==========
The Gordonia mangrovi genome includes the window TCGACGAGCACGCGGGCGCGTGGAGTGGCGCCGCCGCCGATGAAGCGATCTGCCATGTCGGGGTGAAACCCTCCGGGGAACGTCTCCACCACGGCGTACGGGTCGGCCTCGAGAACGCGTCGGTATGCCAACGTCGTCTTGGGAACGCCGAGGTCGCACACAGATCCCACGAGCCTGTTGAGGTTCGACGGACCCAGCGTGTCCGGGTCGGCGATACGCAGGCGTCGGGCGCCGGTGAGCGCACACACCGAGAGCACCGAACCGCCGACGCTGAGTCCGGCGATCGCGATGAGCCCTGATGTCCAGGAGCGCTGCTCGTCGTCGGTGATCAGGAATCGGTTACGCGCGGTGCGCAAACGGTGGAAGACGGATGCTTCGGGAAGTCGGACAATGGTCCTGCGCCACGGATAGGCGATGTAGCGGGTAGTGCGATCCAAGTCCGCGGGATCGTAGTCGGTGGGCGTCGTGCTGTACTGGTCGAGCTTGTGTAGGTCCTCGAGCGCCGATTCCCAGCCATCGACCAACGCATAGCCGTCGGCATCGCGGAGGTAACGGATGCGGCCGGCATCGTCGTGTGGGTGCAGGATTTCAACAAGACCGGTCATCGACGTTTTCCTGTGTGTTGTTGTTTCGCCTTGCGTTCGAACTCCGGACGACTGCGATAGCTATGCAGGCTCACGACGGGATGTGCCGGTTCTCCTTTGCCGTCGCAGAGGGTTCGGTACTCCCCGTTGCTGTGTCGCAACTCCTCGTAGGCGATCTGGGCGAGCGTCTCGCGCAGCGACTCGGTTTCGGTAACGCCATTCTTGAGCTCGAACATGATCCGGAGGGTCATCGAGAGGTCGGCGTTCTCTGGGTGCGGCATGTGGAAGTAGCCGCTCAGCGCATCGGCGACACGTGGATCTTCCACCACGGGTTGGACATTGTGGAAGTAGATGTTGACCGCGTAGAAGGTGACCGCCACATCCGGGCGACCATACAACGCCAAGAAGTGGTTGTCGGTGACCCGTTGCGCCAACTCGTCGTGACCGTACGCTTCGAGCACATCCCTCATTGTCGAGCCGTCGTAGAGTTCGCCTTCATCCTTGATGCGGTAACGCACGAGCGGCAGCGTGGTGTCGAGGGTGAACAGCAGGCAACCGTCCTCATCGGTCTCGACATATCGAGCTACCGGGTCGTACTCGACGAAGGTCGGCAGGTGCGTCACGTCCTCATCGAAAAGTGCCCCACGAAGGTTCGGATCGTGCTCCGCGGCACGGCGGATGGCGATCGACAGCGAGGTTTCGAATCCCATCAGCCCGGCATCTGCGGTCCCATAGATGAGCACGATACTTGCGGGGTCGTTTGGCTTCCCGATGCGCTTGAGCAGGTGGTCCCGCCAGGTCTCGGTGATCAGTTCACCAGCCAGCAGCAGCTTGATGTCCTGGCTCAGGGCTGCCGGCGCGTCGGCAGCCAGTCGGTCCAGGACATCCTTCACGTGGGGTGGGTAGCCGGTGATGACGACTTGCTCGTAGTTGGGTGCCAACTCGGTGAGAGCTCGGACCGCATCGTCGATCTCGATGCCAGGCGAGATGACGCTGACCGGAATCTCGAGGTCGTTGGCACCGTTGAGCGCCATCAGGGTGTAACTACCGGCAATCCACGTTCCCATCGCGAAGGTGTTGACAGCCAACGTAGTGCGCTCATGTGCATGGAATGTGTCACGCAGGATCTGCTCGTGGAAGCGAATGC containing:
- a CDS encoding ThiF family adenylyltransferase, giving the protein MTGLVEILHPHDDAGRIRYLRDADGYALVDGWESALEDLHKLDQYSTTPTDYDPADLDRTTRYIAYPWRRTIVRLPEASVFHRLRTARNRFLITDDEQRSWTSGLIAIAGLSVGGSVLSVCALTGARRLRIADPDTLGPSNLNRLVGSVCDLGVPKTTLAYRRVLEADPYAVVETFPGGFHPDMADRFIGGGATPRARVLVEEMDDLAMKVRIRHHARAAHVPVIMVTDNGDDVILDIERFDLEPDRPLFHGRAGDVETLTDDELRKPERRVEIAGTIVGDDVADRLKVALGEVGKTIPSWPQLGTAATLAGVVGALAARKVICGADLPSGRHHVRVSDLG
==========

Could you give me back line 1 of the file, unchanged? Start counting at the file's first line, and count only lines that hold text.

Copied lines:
The Gordonia mangrovi genome includes the window TCGACGAGCACGCGGGCGCGTGGAGTGGCGCCGCCGCCGATGAAGCGATCTGCCATGTCGGGGTGAAACCCTCCGGGGAACGTCTCCACCACGGCGTACGGGTCGGCCTCGAGAACGCGTCGGTATGCCAACGTCGTCTTGGGAACGCCGAGGTCGCACACAGATCCCACGAGCCTGTTGAGGTTCGACGGACCCAGCGTGTCCGGGTCGGCGATACGCAGGCGTCGGGCGCCGGTGAGCGCACACACCGAGAGCACCGAACCGCCGACGCTGAGTCCGGCGATCGCGATGAGCCCTGATGTCCAGGAGCGCTGCTCGTCGTCGGTGATCAGGAATCGGTTACGCGCGGTGCGCAAACGGTGGAAGACGGATGCTTCGGGAAGTCGGACAATGGTCCTGCGCCACGGATAGGCGATGTAGCGGGTAGTGCGATCCAAGTCCGCGGGATCGTAGTCGGTGGGCGTCGTGCTGTACTGGTCGAGCTTGTGTAGGTCCTCGAGCGCCGATTCCCAGCCATCGACCAACGCATAGCCGTCGGCATCGCGGAGGTAACGGATGCGGCCGGCATCGTCGTGTGGGTGCAGGATTTCAACAAGACCGGTCATCGACGTTTTCCTGTGTGTTGTTGTTTCGCCTTGCGTTCGAACTCCGGACGACTGCGATAGCTATGCAGGCTCACGACGGGATGTGCCGGTTCTCCTTTGCCGTCGCAGAGGGTTCGGTACTCCCCGTTGCTGTGTCGCAACTCCTCGTAGGCGATCTGGGCGAGCGTCTCGCGCAGCGACTCGGTTTCGGTAACGCCATTCTTGAGCTCGAACATGATCCGGAGGGTCATCGAGAGGTCGGCGTTCTCTGGGTGCGGCATGTGGAAGTAGCCGCTCAGCGCATCGGCGACACGTGGATCTTCCACCACGGGTTGGACATTGTGGAAGTAGATGTTGACCGCGTAGAAGGTGACCGCCACATCCGGGCGACCATACAACGCCAAGAAGTGGTTGTCGGTGACCCGTTGCGCCAACTCGTCGTGACCGTACGCTTCGAGCACATCCCTCATTGTCGAGCCGTCGTAGAGTTCGCCTTCATCCTTGATGCGGTAACGCACGAGCGGCAGCGTGGTGTCGAGGGTGAACAGCAGGCAACCGTCCTCATCGGTCTCGACATATCGAGCTACCGGGTCGTACTCGACGAAGGTCGGCAGGTGCGTCACGTCCTCATCGAAAAGTGCCCCACGAAGGTTCGGATCGTGCTCCGCGGCACGGCGGATGGCGATCGACAGCGAGGTTTCGAATCCCATCAGCCCGGCATCTGCGGTCCCATAGATGAGCACGATACTTGCGGGGTCGTTTGGCTTCCCGATGCGCTTGAGCAGGTGGTCCCGCCAGGTCTCGGTGATCAGTTCACCAGCCAGCAGCAGCTTGATGTCCTGGCTCAGGGCTGCCGGCGCGTCGGCAGCCAGTCGGTCCAGGACATCCTTCACGTGGGGTGGGTAGCCGGTGATGACGACTTGCTCGTAGTTGGGTGCCAACTCGGTGAGAGCTCGGACCGCATCGTCGATCTCGATGCCAGGCGAGATGACGCTGACCGGAATCTCGAGGTCGTTGGCACCGTTGAGCGCCATCAGGGTGTAACTACCGGCAATCCACGTTCCCATCGCGAAGGTGTTGACAGCCAACGTAGTGCGCTCATGTGCATGGAATGTGTCACGCAGGATCTGCTCGTGGAAGCGAATGC containing: